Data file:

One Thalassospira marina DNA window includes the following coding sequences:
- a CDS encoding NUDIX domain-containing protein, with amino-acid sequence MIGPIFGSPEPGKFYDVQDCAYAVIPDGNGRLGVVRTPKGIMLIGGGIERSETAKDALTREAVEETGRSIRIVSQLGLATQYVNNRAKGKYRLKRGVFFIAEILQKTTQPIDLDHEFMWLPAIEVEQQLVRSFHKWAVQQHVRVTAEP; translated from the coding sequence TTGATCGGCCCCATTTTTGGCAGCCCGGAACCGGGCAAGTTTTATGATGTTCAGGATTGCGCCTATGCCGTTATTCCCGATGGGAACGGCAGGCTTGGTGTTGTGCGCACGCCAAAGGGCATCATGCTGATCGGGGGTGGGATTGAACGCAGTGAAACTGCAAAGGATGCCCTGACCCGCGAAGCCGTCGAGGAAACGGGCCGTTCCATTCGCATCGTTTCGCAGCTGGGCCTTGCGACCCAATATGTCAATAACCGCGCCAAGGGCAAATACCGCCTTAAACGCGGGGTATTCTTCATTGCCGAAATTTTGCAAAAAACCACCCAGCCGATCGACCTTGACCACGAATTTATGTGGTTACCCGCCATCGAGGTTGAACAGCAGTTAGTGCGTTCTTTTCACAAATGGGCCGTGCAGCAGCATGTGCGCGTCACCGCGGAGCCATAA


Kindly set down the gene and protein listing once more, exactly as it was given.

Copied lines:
One Thalassospira marina DNA window includes the following coding sequences:
- a CDS encoding NUDIX domain-containing protein, with amino-acid sequence MIGPIFGSPEPGKFYDVQDCAYAVIPDGNGRLGVVRTPKGIMLIGGGIERSETAKDALTREAVEETGRSIRIVSQLGLATQYVNNRAKGKYRLKRGVFFIAEILQKTTQPIDLDHEFMWLPAIEVEQQLVRSFHKWAVQQHVRVTAEP; translated from the coding sequence TTGATCGGCCCCATTTTTGGCAGCCCGGAACCGGGCAAGTTTTATGATGTTCAGGATTGCGCCTATGCCGTTATTCCCGATGGGAACGGCAGGCTTGGTGTTGTGCGCACGCCAAAGGGCATCATGCTGATCGGGGGTGGGATTGAACGCAGTGAAACTGCAAAGGATGCCCTGACCCGCGAAGCCGTCGAGGAAACGGGCCGTTCCATTCGCATCGTTTCGCAGCTGGGCCTTGCGACCCAATATGTCAATAACCGCGCCAAGGGCAAATACCGCCTTAAACGCGGGGTATTCTTCATTGCCGAAATTTTGCAAAAAACCACCCAGCCGATCGACCTTGACCACGAATTTATGTGGTTACCCGCCATCGAGGTTGAACAGCAGTTAGTGCGTTCTTTTCACAAATGGGCCGTGCAGCAGCATGTGCGCGTCACCGCGGAGCCATAA